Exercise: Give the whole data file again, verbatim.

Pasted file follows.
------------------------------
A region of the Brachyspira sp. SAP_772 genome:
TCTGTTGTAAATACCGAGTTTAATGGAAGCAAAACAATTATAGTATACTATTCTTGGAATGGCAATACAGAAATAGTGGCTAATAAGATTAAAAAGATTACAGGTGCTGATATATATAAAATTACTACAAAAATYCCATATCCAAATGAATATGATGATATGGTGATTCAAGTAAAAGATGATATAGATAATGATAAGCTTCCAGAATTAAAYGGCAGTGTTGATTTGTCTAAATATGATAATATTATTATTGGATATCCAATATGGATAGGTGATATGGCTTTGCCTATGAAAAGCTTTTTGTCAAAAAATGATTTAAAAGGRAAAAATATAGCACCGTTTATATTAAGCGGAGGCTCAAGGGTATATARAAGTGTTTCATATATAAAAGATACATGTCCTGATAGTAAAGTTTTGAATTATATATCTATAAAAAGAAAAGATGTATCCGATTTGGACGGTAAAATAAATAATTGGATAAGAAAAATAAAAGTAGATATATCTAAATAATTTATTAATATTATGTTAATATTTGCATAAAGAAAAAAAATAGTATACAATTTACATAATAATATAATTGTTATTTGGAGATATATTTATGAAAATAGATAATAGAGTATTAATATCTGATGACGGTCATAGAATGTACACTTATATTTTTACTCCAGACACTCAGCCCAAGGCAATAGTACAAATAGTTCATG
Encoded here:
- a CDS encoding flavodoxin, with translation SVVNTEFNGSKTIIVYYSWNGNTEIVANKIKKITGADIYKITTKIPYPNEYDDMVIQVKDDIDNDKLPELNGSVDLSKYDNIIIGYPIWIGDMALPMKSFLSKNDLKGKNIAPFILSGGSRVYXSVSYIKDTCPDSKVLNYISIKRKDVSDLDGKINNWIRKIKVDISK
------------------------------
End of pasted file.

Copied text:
A region of the Brachyspira sp. SAP_772 genome:
TCTGTTGTAAATACCGAGTTTAATGGAAGCAAAACAATTATAGTATACTATTCTTGGAATGGCAATACAGAAATAGTGGCTAATAAGATTAAAAAGATTACAGGTGCTGATATATATAAAATTACTACAAAAATYCCATATCCAAATGAATATGATGATATGGTGATTCAAGTAAAAGATGATATAGATAATGATAAGCTTCCAGAATTAAAYGGCAGTGTTGATTTGTCTAAATATGATAATATTATTATTGGATATCCAATATGGATAGGTGATATGGCTTTGCCTATGAAAAGCTTTTTGTCAAAAAATGATTTAAAAGGRAAAAATATAGCACCGTTTATATTAAGCGGAGGCTCAAGGGTATATARAAGTGTTTCATATATAAAAGATACATGTCCTGATAGTAAAGTTTTGAATTATATATCTATAAAAAGAAAAGATGTATCCGATTTGGACGGTAAAATAAATAATTGGATAAGAAAAATAAAAGTAGATATATCTAAATAATTTATTAATATTATGTTAATATTTGCATAAAGAAAAAAAATAGTATACAATTTACATAATAATATAATTGTTATTTGGAGATATATTTATGAAAATAGATAATAGAGTATTAATATCTGATGACGGTCATAGAATGTACACTTATATTTTTACTCCAGACACTCAGCCCAAGGCAATAGTACAAATAGTTCATG
Encoded here:
- a CDS encoding flavodoxin, with translation SVVNTEFNGSKTIIVYYSWNGNTEIVANKIKKITGADIYKITTKIPYPNEYDDMVIQVKDDIDNDKLPELNGSVDLSKYDNIIIGYPIWIGDMALPMKSFLSKNDLKGKNIAPFILSGGSRVYXSVSYIKDTCPDSKVLNYISIKRKDVSDLDGKINNWIRKIKVDISK